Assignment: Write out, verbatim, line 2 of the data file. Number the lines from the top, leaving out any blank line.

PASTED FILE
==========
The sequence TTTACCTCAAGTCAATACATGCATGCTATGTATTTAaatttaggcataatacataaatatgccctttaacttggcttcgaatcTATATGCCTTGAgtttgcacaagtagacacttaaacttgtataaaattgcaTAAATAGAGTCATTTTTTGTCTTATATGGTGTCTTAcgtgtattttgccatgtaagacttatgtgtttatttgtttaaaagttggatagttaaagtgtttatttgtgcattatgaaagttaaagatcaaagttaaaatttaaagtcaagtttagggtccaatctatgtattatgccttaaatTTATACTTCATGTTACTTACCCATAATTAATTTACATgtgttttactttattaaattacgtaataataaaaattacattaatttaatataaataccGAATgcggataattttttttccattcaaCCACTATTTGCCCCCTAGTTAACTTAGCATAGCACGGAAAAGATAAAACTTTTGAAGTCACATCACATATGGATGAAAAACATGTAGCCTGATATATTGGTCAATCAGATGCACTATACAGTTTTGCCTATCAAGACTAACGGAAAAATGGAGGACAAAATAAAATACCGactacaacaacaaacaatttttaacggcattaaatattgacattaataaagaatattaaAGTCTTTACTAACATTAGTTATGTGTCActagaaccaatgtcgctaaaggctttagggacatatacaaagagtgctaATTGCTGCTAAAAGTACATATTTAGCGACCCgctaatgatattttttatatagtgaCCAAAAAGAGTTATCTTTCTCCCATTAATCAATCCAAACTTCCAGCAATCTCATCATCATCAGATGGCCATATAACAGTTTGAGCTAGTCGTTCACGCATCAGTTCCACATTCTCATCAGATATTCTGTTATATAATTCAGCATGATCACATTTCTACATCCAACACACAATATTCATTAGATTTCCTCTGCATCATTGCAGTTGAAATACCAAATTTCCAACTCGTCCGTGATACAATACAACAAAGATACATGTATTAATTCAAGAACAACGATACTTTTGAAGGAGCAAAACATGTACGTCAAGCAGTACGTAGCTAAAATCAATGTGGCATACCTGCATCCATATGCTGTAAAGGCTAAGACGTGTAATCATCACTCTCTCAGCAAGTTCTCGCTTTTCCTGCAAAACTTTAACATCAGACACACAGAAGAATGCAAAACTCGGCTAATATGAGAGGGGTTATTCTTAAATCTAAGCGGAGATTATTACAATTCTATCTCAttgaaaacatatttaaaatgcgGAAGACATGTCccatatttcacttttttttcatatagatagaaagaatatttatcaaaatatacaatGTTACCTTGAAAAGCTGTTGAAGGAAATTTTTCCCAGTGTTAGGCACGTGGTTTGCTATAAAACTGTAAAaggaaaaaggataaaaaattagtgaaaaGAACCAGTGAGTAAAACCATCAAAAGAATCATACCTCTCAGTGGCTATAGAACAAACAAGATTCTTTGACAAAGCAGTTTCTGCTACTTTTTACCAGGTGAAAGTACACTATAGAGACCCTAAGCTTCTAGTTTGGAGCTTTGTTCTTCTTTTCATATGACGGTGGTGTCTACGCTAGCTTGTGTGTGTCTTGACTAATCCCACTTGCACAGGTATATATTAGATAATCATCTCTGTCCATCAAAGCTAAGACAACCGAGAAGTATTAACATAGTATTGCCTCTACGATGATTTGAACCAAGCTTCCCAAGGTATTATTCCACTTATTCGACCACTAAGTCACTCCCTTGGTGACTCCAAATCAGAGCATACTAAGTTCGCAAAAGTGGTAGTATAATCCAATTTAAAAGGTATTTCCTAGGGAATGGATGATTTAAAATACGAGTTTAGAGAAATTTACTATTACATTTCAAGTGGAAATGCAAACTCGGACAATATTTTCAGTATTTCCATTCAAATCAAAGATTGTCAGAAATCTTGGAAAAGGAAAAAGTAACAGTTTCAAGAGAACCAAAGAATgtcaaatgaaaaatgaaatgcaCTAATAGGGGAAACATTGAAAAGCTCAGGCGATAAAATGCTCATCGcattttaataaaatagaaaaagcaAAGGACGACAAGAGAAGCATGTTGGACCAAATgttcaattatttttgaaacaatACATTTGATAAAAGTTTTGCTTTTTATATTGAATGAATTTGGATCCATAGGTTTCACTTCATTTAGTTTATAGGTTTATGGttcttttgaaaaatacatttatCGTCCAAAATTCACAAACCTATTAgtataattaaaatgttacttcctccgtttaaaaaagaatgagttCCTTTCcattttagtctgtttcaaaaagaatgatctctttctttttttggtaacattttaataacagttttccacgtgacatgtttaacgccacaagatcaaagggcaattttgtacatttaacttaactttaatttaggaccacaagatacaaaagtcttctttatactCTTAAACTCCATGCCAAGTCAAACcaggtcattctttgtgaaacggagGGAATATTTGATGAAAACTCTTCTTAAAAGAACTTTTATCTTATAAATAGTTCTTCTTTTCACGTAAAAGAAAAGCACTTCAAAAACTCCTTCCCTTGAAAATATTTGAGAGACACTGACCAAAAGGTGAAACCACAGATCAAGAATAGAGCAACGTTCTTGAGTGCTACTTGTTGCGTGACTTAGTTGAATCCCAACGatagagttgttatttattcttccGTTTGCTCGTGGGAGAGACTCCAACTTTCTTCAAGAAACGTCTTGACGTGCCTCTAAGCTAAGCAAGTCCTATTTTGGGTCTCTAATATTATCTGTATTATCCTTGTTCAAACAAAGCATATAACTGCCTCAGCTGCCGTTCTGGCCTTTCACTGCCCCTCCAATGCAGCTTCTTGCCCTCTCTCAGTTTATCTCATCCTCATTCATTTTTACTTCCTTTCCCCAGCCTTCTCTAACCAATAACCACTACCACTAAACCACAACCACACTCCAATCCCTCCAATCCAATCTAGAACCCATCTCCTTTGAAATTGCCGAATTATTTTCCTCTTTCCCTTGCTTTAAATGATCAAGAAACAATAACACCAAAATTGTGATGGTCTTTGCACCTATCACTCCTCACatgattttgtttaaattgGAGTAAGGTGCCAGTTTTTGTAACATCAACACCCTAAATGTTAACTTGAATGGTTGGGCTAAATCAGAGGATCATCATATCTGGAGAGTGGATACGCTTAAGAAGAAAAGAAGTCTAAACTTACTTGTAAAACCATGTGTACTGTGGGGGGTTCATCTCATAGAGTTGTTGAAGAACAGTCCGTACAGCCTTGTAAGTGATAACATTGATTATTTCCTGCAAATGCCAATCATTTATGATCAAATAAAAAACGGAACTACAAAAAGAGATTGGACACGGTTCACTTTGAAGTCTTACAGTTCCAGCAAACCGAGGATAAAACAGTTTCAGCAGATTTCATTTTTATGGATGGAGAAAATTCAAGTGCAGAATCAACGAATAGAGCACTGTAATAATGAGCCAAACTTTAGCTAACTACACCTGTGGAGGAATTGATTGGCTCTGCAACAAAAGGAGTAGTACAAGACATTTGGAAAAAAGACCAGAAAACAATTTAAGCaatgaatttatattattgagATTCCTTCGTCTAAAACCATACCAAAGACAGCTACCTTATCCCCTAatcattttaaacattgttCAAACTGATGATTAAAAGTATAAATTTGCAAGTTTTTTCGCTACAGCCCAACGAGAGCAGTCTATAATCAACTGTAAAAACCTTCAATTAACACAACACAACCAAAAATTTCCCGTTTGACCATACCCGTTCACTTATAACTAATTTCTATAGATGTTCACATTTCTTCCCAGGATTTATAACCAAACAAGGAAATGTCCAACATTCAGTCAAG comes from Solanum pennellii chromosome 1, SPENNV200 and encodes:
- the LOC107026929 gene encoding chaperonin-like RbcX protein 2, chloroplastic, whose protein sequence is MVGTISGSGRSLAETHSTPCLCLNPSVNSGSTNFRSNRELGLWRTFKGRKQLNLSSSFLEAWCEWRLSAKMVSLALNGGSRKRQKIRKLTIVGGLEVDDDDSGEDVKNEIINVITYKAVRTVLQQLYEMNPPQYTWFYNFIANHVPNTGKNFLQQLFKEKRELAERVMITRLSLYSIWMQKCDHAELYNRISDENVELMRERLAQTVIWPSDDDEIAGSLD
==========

- the LOC107026929 gene encoding chaperonin-like RbcX protein 2, chloroplastic, whose protein sequence is MVGTISGSGRSLAETHSTPCLCLNPSVNSGSTNFRSNRELGLWRTFKGRKQLNLSSSFLEAWCEWRLSAKMVSLALNGGSRKRQKIRKLTIVGGLEVDDDDSGEDVKNEIINVITYKAVRTVLQQLYEMNPPQYTWFYNFIANHVPNTGKNFLQQLFKEKRELAERVMITRLSLYSIWMQKCDHAELYNRISDENVELMRERLAQTVIWPSDDDEIAGSLD